Bartolomé Esteban Murillo
Bartolome Esteban Murillo Biography
Spanish Baroque Painter
(1618-1682), the most popular 17th-century Spanish baroque painter. Murillo was born in Seville, Spain, where he learned the prevalent naturalistic painting style of Sevillian painters Diego Velázquez
and Francisco Zurbarán
. Murillo's early works, depictions of the Madonna and of the Holy Family, were dry in character, but he soon developed a warm, atmospheric style in which soft, luminous tones and idealized figures gave a pious, sometimes sweet, tone to his painting. This style likely reflects the influence of the major Renaissance and baroque masters of Italy and Flanders, and it characterizes the works that established his fame 11 scenes from the lives of Franciscan saints, which he painted from 1645 to 1646. This style found perhaps its highest expression in the artist's most frequently depicted subject, The Immaculate Conception, of which several versions exist (Prado, Madrid; Louvre, Paris; and elsewhere). Murillo excelled in genre painting, depicting poverty-stricken children in a touching manner, as in Young Beggar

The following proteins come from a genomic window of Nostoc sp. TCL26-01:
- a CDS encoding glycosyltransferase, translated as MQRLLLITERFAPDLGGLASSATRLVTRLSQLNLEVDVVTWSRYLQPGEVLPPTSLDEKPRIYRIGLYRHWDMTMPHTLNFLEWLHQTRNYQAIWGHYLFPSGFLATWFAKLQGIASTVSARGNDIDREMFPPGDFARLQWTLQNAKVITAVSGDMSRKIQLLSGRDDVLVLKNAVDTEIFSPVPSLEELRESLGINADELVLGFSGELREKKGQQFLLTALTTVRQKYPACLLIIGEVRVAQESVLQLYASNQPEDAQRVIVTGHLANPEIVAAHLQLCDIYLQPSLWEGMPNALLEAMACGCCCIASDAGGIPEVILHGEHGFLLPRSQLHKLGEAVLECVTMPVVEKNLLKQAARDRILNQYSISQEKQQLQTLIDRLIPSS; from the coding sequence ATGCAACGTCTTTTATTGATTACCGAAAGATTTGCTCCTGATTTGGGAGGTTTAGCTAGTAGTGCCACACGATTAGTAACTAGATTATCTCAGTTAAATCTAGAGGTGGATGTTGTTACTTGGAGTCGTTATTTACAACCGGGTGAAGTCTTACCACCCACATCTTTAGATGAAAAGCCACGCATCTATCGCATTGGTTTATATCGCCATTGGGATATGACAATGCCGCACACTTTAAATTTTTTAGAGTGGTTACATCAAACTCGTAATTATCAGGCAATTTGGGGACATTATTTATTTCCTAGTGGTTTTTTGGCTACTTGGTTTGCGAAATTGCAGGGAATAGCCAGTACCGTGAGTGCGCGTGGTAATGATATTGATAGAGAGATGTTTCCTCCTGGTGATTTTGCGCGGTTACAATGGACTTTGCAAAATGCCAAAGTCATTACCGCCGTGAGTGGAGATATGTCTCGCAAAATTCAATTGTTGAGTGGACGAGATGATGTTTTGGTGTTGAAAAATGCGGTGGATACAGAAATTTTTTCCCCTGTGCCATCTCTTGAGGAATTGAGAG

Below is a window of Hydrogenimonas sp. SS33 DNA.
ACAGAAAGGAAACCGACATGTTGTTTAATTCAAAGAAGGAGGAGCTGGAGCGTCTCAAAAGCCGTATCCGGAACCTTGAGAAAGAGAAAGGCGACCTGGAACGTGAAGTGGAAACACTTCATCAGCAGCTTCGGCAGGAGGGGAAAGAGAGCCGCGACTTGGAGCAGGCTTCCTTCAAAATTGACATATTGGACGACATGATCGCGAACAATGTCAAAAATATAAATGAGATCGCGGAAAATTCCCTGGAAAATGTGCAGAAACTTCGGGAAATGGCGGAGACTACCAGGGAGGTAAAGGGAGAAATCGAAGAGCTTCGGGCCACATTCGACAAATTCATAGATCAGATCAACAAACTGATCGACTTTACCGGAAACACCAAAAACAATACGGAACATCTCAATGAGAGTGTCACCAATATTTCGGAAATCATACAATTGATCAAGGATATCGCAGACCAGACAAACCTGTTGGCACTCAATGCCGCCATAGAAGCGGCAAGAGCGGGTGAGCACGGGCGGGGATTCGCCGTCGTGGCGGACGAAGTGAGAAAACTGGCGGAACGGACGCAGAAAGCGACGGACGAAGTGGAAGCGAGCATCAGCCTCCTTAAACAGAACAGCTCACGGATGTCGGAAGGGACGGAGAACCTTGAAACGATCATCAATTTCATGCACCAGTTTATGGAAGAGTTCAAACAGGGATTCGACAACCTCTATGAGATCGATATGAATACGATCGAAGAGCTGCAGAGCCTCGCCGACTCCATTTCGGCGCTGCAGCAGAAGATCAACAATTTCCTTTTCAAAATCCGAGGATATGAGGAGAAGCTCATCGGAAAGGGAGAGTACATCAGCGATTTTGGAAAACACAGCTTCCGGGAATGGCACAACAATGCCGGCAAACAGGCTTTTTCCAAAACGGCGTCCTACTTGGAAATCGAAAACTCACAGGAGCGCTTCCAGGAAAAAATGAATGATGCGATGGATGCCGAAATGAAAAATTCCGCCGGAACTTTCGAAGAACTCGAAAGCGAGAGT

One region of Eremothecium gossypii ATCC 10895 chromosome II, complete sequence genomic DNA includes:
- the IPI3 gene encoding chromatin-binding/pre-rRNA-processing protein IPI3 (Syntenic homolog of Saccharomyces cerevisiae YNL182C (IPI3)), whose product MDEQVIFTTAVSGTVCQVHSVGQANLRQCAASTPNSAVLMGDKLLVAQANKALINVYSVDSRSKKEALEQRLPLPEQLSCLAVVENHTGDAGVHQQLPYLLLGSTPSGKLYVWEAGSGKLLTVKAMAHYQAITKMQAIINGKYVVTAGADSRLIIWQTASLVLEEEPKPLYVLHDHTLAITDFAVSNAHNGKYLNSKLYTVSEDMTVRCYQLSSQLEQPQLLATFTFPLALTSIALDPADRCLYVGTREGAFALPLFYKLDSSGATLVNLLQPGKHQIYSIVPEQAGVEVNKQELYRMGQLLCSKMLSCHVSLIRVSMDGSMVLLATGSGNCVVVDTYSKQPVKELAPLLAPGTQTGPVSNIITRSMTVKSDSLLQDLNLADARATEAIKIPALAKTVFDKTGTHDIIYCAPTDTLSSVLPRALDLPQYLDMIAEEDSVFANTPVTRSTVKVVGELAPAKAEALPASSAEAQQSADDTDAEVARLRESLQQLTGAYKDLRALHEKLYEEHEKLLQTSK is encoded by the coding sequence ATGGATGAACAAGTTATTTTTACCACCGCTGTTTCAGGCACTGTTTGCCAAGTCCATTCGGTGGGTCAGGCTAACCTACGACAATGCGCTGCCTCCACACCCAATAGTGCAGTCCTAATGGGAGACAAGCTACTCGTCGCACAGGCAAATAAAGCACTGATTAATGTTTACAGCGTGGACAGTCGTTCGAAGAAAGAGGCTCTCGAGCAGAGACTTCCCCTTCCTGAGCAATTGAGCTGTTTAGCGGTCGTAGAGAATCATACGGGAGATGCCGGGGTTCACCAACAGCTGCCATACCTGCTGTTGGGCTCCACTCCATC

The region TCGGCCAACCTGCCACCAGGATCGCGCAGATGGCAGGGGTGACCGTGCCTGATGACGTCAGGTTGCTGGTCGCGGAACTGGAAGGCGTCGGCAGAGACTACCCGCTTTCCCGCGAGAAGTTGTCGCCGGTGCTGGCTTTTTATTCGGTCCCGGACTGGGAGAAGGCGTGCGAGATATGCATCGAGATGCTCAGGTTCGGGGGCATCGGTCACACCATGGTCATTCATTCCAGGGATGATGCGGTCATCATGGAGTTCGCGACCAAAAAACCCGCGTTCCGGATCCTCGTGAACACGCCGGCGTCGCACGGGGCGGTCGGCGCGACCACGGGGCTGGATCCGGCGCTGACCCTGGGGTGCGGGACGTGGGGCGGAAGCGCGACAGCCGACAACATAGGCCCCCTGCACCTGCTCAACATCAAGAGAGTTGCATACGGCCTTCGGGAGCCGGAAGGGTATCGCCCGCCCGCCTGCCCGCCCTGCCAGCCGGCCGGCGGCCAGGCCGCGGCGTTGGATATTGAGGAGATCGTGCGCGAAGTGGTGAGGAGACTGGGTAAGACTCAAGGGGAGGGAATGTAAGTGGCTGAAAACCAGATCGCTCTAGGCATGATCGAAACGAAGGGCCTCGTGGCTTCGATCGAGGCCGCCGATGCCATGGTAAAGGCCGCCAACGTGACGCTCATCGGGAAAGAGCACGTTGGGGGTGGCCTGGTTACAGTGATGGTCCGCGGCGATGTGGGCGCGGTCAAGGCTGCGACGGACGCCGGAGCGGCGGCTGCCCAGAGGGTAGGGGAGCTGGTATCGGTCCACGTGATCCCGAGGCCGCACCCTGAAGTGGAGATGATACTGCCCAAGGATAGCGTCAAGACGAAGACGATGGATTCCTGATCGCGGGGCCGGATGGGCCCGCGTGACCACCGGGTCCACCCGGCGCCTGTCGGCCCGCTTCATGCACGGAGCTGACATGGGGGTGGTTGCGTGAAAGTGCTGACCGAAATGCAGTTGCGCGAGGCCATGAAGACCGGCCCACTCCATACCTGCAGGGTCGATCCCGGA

(1645-1655, Louvre). From 1671 to 1674 he painted several pictures for the Church of the Confraternity de la Caridad, Seville, many of which are now dispersed to museums in Saint Petersburg, Madrid, and London. Murillo was the first president of the Seville Academy, which he cofounded in 1660. He had a flourishing workshop and many students and followers. His works influenced later Spanish painting and anticipated 18th-century European rococo painting. See also Baroque Art and Architecture.
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